Monday, 31 December 2012

Continuity vs. Change

Coming home for the holidays as a university student is always a difficult re-adjustment. I remember my first term coming home. I had spent 3 months cooking for myself, making my own cups of tea in the morning and learning that you do not put red jeans in a predominantly white wash, even if you do invest in Poundland colour catchers (they don’t work). To come back to familiarity, home cooking meals and mysteriously self-washing clothes (that don’t come back pink) should seem like bliss, so why did it feel like a step backward? Why was I expecting everything to have changes and I was confronted with the realization that continuity prevailed?
Flash forward a year and it’s the Christmas holidays after a tough first term of second year.  After a year of practice, my parents and I have found a balance, which still undergoes frequent revision.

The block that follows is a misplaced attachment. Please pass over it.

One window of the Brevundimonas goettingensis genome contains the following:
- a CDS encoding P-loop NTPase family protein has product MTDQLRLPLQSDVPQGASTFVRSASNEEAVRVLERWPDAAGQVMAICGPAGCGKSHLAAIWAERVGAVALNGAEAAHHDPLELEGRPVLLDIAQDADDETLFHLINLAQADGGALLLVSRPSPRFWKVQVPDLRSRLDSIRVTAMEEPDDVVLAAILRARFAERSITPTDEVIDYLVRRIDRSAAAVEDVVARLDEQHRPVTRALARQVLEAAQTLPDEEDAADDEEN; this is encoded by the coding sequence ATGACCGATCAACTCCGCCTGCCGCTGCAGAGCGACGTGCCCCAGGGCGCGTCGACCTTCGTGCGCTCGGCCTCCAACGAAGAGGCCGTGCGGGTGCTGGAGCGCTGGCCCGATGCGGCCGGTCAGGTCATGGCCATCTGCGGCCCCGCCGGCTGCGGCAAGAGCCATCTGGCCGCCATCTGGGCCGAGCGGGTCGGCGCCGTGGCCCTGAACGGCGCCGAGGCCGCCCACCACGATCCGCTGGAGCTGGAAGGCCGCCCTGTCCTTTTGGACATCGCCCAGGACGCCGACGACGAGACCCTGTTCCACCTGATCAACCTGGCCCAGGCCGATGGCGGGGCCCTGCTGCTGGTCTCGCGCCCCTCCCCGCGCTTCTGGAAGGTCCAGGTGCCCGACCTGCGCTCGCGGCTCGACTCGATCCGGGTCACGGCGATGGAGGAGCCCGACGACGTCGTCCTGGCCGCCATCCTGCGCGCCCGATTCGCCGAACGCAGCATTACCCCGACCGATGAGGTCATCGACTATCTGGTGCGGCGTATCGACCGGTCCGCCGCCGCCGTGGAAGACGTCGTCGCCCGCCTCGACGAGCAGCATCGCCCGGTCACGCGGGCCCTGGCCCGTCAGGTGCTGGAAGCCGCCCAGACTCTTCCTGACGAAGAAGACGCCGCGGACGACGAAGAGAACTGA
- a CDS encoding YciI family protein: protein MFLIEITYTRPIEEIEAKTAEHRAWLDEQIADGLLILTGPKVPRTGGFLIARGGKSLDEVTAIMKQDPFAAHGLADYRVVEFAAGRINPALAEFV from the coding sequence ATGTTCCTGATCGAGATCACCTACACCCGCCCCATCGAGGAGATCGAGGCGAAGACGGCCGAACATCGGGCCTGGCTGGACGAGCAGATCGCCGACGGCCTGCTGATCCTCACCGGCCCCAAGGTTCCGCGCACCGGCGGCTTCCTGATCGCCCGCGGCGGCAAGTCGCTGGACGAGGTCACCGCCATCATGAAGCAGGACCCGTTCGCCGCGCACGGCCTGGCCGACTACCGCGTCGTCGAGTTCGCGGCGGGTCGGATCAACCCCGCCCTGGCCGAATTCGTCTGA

The title of this blog post will be a very familiar concept to those who study history (and possibly other humanities subjects, I’m not sure.) It is the debate over whether our past can be divided into easily digestible chunks, periods separated by a radical change in society or lifestyle, or whether this is a framework imposed by the poor historian who is trying to make some sort of sense out of the mess that come before us. Recently, there was the Facebook (and apparently news worthy) subject of the Mayan prophecy that on the 21st December 2012 there would be a transition into a new era. In classic human fashion we deemed this to mean there was going to be an apocalypse and we were all going to die (needless to say this was probably a bit too far-fetched).
The Human habit of trying to categorise the past and seek order out of complexity is one which is both a quality and flaw. We should pride ourselves on our ability to rationalise the irrational and discover trends which we can remind us of what NOT to do, but is this really the most effective way to live your life.